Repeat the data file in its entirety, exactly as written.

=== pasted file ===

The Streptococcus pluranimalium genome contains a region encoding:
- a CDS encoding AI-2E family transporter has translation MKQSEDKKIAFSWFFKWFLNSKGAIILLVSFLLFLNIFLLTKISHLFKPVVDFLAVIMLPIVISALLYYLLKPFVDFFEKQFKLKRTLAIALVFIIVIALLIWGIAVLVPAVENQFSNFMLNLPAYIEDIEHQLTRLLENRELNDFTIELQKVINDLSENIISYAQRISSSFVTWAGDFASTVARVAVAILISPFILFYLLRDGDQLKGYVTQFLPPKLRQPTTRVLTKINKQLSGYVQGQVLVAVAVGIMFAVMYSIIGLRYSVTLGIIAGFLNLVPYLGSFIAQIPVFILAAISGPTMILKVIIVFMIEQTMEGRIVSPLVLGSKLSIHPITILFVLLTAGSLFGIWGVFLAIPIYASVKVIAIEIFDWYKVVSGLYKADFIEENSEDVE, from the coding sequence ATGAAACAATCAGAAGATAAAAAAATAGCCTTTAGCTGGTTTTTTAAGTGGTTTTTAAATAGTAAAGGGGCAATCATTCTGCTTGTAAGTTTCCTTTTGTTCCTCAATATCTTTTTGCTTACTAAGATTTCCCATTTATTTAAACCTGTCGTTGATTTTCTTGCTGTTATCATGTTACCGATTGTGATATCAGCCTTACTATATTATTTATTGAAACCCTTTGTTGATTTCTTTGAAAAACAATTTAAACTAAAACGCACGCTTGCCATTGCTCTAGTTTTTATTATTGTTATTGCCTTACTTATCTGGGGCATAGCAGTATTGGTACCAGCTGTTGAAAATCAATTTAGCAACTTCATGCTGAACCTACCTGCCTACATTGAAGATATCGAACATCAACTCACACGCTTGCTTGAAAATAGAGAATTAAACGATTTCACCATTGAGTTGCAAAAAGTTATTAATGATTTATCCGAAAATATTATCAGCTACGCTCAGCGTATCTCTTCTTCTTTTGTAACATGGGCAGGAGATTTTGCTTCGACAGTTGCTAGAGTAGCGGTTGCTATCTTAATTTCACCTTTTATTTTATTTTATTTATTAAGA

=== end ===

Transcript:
The Streptococcus pluranimalium genome contains a region encoding:
- a CDS encoding AI-2E family transporter has translation MKQSEDKKIAFSWFFKWFLNSKGAIILLVSFLLFLNIFLLTKISHLFKPVVDFLAVIMLPIVISALLYYLLKPFVDFFEKQFKLKRTLAIALVFIIVIALLIWGIAVLVPAVENQFSNFMLNLPAYIEDIEHQLTRLLENRELNDFTIELQKVINDLSENIISYAQRISSSFVTWAGDFASTVARVAVAILISPFILFYLLRDGDQLKGYVTQFLPPKLRQPTTRVLTKINKQLSGYVQGQVLVAVAVGIMFAVMYSIIGLRYSVTLGIIAGFLNLVPYLGSFIAQIPVFILAAISGPTMILKVIIVFMIEQTMEGRIVSPLVLGSKLSIHPITILFVLLTAGSLFGIWGVFLAIPIYASVKVIAIEIFDWYKVVSGLYKADFIEENSEDVE, from the coding sequence ATGAAACAATCAGAAGATAAAAAAATAGCCTTTAGCTGGTTTTTTAAGTGGTTTTTAAATAGTAAAGGGGCAATCATTCTGCTTGTAAGTTTCCTTTTGTTCCTCAATATCTTTTTGCTTACTAAGATTTCCCATTTATTTAAACCTGTCGTTGATTTTCTTGCTGTTATCATGTTACCGATTGTGATATCAGCCTTACTATATTATTTATTGAAACCCTTTGTTGATTTCTTTGAAAAACAATTTAAACTAAAACGCACGCTTGCCATTGCTCTAGTTTTTATTATTGTTATTGCCTTACTTATCTGGGGCATAGCAGTATTGGTACCAGCTGTTGAAAATCAATTTAGCAACTTCATGCTGAACCTACCTGCCTACATTGAAGATATCGAACATCAACTCACACGCTTGCTTGAAAATAGAGAATTAAACGATTTCACCATTGAGTTGCAAAAAGTTATTAATGATTTATCCGAAAATATTATCAGCTACGCTCAGCGTATCTCTTCTTCTTTTGTAACATGGGCAGGAGATTTTGCTTCGACAGTTGCTAGAGTAGCGGTTGCTATCTTAATTTCACCTTTTATTTTATTTTATTTATTAAGA